Our experiment in parsing the superhero trends of today ended in disarray as the discussion devolved into the kind of sock puppetry and name calling we find so odious. However, it did spawn a rather interesting post from Michael Climek in which he talks about how he got into reading comics. We find these origin stories of comics readers in their 20s (Climek is 26) very interesting because we were one of the many observers who thought that the superhero market abandoning comics for younger readers in the 90s would sound the death knell for their readers down the road. While the feeder stream was definitely cut off a bit, the appeal of comics to youngsters still managed to shine through. And there is no shame in acknowledging that superheroes and superhero comics can have an honest appeal to children:
Regrettably I cannot remember the first time I was exposed to comics. I know that many other historians and bloggers can cite a specific issues, and moments, and stores, but I cannot. I’m barely old enough to remember the last death throes of the newsstand concept as the Direct Market took over, so comics were ‘around’ so to speak. Actually, now that I think about it, the first ‘sequential art’ I was ever exposed to may very well have been the little comics that used to come with every He-Man toy. This has just occurred to me as I write this but it makes sense. I was a HUGE He-man fan as a child. I had most of the figures, and many of their accessories, and I watched the cartoon as if my life depended on it. He-Man really clicked with me as a young lad, so one of those many tiny 8 pages comics is probably the first taste I had of sequential art.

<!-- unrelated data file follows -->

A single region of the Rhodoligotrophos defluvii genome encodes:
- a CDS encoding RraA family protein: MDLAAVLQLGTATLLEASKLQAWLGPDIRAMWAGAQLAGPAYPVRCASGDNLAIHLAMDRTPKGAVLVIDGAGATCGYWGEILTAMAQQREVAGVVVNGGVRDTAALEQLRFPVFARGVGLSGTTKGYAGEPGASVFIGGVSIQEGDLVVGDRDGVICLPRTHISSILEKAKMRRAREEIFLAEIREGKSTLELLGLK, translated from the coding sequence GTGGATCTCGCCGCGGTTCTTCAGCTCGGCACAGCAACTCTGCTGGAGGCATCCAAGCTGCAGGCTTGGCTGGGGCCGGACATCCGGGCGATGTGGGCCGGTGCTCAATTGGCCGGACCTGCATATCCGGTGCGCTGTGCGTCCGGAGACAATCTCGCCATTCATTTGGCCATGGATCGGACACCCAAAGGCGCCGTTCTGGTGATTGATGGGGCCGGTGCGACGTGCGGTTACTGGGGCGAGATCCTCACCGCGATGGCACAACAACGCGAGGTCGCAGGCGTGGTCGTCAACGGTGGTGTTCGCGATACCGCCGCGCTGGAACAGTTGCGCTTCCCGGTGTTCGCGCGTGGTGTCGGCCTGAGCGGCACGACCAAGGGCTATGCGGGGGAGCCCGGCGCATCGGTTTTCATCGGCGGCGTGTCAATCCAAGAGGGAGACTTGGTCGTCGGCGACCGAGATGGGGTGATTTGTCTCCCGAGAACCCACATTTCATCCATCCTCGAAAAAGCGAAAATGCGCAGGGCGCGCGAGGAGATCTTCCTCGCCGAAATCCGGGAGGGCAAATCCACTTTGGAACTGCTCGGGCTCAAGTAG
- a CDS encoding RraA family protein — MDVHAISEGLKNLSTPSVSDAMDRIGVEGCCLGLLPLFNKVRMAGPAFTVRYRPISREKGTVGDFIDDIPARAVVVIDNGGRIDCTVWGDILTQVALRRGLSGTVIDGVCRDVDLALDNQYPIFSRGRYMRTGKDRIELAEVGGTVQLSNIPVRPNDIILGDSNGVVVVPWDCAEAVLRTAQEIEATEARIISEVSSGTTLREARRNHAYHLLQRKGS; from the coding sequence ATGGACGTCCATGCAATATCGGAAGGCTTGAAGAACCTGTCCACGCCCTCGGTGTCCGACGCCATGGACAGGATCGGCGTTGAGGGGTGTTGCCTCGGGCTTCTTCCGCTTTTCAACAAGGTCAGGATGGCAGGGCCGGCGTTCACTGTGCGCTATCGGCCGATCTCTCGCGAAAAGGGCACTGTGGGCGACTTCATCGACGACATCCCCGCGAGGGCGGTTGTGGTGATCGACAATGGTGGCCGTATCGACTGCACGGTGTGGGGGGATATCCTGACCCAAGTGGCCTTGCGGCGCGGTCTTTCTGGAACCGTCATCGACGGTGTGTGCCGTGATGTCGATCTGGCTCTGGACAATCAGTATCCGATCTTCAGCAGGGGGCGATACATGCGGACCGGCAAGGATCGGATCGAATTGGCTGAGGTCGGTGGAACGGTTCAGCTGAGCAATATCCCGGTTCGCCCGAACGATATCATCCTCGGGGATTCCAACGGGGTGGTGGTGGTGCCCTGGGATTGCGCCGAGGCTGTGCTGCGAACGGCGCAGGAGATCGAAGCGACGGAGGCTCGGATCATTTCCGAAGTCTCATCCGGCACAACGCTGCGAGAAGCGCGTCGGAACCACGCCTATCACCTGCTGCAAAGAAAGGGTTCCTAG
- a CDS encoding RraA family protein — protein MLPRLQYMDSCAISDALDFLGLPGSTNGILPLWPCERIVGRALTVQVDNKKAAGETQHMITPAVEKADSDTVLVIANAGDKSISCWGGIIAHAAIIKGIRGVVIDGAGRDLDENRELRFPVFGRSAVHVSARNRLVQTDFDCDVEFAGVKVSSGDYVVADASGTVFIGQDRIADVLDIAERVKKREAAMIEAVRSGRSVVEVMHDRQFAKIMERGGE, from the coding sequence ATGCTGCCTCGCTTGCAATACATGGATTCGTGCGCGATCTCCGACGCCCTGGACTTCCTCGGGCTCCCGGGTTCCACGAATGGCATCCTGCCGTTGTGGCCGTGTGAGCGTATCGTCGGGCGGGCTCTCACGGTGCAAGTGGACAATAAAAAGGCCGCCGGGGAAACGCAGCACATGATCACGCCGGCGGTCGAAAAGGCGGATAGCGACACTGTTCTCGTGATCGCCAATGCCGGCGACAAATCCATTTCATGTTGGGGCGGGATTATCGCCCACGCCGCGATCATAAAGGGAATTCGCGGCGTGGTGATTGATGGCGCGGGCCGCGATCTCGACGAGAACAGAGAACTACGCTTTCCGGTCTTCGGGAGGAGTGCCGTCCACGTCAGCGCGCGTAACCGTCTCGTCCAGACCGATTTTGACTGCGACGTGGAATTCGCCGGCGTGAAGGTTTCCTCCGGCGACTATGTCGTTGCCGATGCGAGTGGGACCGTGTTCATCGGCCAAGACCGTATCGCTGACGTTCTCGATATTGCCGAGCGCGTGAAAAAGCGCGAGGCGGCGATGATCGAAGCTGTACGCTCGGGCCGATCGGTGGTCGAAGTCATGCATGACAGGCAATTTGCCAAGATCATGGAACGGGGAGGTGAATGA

Another issue of a comic is one that really haunted young Climek, and appalling as it sounds, there is perhaps a lesson to be learned in knowing that a comic by Peter David and Todd McFarlane had the power to scare a child so much that he threw it behind the couch.
Still, the comic in question did come out in 1987, when there were (arguably) more “regular” comics that were aimed at youngish readers. As many have pointed out, what will be even more interesting is the demographics down the road when today’s manga-reading tots seek more mature fare. When you’re trained from birth in one style, the expectations are far different.
The “Brave and the Bold” discussion did show us one thing: “decompression” is a term a lot of readers throw around without having any idea what the hell it means. For us to figure it out ourselves would necessitate reading a LOT of comics from Marvel and DC…something we may not have time for any time in this epoch, alas.